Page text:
One of the most celebrated brands in watchmaking history is also also partly responsible for one of its most important innovations: the self-winding chronograph. Here we examine its history and pick the replica watches that make Breitling a 134-year-old success story.
Léon Breitling (1860 – 1914) shared his Swiss birthplace of La Chaux de-Fonds with two men who would also go on to define the “modern age” – Louis-Joseph Chevrolet and Charles-Édouard Jeanneret, aka Le Corbusier. But rather than automobiles or architecture, Breitling’s contribution was the development of the chronograph and, in particular, timekeepers suitable for aviation – a valuable position it holds today.
Breitling had founded his business in 1884 in Saint-Imier, before relocating to La Chaux de-Fonds, a purpose-built enclave of watchmaking in the Jura mountains. At the time, competition was growing from the States, and it was Breitling’s idea to aim for the “higher ground”, horologically speaking, hence his focus on chronographs.
Leon died in 1914, leaving his son Gaston to inherit. It was Gaston who first introduced the separation of a chronograph’s time-measuring functions from an all-purpose crown to initially one and later two separate pushers. It’s this second configuration that is favoured by all sports-derived chronograph producers today.
Following Gaston’s unexpected death in 1927, his son Willy would have to wait several years before reaching an age at which he could take over. After which, it’s fair to say, it’s as if he was forever making up for that lost time.
Shortly before the start of the Second World War, Willy unveiled a new department dedicated to building cockpit instruments and, in particular, highly legible chronometers. Named Breitling Huit Aviation in recognition of the eight-day power reserves with which many of the models were equipped, with their oversized, luminescent registers and hands and contrasting black dials these pieces became the template for many of the wristwatches which followed.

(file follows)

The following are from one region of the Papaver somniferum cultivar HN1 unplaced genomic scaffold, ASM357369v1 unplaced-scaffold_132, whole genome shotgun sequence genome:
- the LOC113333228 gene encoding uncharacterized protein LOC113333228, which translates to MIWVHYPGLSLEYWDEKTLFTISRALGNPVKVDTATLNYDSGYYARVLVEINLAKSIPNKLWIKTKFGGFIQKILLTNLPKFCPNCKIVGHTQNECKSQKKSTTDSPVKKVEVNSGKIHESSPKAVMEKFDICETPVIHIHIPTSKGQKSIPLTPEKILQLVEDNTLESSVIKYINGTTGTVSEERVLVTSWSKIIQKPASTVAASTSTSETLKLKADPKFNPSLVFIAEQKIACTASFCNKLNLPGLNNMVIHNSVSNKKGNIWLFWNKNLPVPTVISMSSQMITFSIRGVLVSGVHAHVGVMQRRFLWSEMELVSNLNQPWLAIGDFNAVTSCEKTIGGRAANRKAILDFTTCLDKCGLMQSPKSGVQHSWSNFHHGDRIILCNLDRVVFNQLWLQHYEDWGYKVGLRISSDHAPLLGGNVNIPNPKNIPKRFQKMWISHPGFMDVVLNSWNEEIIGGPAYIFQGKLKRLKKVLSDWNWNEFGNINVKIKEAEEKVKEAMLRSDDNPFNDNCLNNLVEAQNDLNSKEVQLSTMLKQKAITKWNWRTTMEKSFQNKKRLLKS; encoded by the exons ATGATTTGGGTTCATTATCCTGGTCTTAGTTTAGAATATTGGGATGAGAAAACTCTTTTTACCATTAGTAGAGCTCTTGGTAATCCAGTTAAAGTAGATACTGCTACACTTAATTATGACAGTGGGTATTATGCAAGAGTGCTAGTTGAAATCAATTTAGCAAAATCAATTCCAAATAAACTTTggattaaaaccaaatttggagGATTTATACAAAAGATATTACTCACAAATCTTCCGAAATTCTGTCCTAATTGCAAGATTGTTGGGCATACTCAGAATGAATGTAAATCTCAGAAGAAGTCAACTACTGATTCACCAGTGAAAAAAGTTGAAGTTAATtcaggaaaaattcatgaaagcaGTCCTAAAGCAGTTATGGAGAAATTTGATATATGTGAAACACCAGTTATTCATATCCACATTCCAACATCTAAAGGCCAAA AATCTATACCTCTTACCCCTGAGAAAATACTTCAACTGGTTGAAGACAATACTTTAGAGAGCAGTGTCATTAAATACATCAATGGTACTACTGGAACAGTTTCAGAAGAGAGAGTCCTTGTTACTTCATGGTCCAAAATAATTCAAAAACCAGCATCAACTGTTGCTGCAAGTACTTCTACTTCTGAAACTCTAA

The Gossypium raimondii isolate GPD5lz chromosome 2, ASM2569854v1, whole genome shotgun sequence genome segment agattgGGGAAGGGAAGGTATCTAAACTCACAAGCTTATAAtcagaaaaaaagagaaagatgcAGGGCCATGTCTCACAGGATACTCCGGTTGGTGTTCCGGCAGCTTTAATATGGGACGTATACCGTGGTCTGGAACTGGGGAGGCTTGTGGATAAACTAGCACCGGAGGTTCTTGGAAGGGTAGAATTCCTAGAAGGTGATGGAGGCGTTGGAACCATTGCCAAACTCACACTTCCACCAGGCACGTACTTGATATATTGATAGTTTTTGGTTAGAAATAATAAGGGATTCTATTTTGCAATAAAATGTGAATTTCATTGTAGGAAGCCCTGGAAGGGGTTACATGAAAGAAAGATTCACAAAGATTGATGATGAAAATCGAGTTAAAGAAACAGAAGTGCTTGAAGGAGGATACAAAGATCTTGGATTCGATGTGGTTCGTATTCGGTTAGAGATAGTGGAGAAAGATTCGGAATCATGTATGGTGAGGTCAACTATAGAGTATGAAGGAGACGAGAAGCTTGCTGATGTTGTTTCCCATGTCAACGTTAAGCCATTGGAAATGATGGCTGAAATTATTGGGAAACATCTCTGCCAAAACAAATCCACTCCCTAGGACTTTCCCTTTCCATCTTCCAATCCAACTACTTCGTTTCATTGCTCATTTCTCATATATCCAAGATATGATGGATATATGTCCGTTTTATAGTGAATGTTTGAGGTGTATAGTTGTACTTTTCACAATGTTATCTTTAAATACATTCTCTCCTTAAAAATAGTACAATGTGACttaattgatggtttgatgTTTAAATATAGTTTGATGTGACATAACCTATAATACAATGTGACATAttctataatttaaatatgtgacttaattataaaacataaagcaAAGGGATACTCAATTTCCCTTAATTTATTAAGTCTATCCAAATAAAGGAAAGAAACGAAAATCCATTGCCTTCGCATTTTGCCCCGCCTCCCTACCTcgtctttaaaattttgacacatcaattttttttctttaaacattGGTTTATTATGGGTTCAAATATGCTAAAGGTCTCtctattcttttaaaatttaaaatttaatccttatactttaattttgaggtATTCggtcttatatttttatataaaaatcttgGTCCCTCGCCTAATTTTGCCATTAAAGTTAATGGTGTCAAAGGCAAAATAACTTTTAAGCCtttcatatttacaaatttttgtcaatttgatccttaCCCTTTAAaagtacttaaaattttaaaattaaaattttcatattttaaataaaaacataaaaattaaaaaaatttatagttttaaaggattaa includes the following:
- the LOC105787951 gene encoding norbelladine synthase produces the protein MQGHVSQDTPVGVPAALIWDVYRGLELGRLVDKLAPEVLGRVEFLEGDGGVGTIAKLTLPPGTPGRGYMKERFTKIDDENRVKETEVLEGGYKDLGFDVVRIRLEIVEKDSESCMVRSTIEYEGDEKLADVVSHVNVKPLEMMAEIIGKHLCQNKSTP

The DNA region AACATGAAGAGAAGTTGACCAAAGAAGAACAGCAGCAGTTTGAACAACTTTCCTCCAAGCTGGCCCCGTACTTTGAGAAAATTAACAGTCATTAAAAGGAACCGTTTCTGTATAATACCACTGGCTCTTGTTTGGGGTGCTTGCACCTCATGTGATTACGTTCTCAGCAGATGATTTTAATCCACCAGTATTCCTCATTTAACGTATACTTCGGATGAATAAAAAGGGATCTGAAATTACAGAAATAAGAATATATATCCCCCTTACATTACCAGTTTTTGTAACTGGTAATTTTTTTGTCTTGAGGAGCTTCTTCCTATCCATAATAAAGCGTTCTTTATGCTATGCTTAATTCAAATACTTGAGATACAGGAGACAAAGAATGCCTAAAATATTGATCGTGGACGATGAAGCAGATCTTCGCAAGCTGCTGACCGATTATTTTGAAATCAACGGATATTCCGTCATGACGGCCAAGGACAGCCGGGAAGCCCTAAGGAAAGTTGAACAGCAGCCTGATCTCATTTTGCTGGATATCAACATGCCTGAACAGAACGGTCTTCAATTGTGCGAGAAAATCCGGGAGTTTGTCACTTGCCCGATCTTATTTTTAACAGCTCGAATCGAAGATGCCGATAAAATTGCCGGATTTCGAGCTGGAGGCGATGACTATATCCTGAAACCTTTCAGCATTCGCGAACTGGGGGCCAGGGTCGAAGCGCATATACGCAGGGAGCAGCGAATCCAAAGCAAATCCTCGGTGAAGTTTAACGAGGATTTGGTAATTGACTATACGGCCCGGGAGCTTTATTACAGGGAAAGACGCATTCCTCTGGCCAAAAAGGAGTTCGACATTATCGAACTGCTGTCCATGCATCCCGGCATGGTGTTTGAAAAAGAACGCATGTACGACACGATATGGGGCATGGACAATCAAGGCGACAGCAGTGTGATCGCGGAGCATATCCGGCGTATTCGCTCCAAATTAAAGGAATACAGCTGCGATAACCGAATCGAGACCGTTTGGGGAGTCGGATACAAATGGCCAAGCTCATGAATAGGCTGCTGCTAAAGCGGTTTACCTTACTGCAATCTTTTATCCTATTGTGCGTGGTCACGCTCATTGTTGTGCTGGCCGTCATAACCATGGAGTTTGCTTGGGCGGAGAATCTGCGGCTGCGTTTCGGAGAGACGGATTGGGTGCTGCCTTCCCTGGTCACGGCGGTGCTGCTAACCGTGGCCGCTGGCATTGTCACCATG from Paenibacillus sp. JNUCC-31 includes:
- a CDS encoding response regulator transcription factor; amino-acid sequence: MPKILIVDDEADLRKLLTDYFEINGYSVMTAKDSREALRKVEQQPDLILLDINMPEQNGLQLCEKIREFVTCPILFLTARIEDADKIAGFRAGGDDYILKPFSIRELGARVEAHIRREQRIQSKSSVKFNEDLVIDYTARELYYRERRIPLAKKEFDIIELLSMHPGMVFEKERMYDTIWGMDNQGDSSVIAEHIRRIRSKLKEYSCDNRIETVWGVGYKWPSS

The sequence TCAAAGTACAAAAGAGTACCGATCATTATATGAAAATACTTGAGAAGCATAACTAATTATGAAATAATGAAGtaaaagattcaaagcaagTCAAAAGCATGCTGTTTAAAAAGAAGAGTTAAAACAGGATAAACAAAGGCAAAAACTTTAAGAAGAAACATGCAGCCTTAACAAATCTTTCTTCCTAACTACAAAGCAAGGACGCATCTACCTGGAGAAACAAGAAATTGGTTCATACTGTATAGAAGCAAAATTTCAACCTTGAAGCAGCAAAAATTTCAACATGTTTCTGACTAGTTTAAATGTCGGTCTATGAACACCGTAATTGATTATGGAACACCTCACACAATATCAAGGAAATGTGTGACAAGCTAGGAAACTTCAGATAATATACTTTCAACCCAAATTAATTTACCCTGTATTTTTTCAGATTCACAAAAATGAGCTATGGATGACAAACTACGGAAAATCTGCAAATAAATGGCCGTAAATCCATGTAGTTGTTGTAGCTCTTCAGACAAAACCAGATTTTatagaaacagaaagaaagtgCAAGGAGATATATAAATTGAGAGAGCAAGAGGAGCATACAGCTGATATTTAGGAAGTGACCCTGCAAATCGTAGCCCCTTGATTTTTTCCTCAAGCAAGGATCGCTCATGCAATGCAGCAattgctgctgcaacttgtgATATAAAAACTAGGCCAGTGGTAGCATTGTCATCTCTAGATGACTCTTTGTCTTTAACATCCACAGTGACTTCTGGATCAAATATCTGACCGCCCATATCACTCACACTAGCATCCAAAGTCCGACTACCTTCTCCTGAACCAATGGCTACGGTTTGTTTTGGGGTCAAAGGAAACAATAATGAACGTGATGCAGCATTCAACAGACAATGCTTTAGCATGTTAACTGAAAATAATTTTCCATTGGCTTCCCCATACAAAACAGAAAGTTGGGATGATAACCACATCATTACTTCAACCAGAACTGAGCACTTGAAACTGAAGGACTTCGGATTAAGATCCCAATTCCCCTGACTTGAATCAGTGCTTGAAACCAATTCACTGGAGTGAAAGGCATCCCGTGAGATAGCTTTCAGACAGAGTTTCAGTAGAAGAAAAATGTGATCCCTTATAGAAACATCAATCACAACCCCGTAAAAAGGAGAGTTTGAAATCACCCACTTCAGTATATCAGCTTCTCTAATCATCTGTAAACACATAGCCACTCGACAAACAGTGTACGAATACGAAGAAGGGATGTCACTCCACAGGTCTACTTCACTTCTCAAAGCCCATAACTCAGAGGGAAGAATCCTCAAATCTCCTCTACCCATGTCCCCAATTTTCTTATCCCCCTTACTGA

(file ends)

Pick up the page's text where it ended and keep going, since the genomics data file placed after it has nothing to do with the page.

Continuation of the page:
The brand’s commitment to aviation did not end there. In 1942 it launched the Chronomat, featuring two logarithmic scales affixed to the dial and a rotating bezel respectively, which greatly enhanced the functionality of a chronograph by offering a wrist-born “slide rule” that could be used in everyday life, from sport to business, aviation to industry.
A decade later, Breitling launched the fake watch with which this function is most closely associated: the Navitimer. Remodelling the dial and bezel greatly extended the number of calculations achievable and it now included a 12-hour chronograph function perfect for air – and later space – travel. (In 1962 Scott Carpenter would wear a Navitimer fitted with a 24-hour dial during his three-times orbit of the Earth.) Still, what’s kept the Navitimer in business long after GPS arrived is the distinctive, highly technical appearance of its dial and that sharply responsive bezel.
Automatic for the people
The Fifties had also seen the introduction of the brand’s first world-timer (the Uni-Time) and its first foray into quartz-controlled timekeeping. But for Breitling replica, the decade that birthed Mad Men would also mark an important change in its fortunes, partly brought about after an encounter between Willy Breitling and an advertising executive called Georges Caspari.
Focusing on three models – the Navitimer, Chronomat and Uni-Time – Caspari launched a global campaign aimed at stemming the decline in chronograph sales that had followed the end of the Second World War, at the same time developing a striking, vibrant yellow “visual signature” that would eventually be incorporated into virtually every element of the brand.
By this time, Breitling was the “official timekeeper” of many of the world’s airlines (and a growing cohort of private aviators). So in 1957, to celebrate 25 years at the helm of the company, Breitling launched a model aimed at another emerging professional and leisure market: underwater explorers. The SuperOcean boasted the same functionality and fit-for-purpose credentials that had ensured its airborne siblings’ success and was later joined by the TransOcean, a self-winding, shock-proof and anti-magnetic chronograph offering the same rugged approach.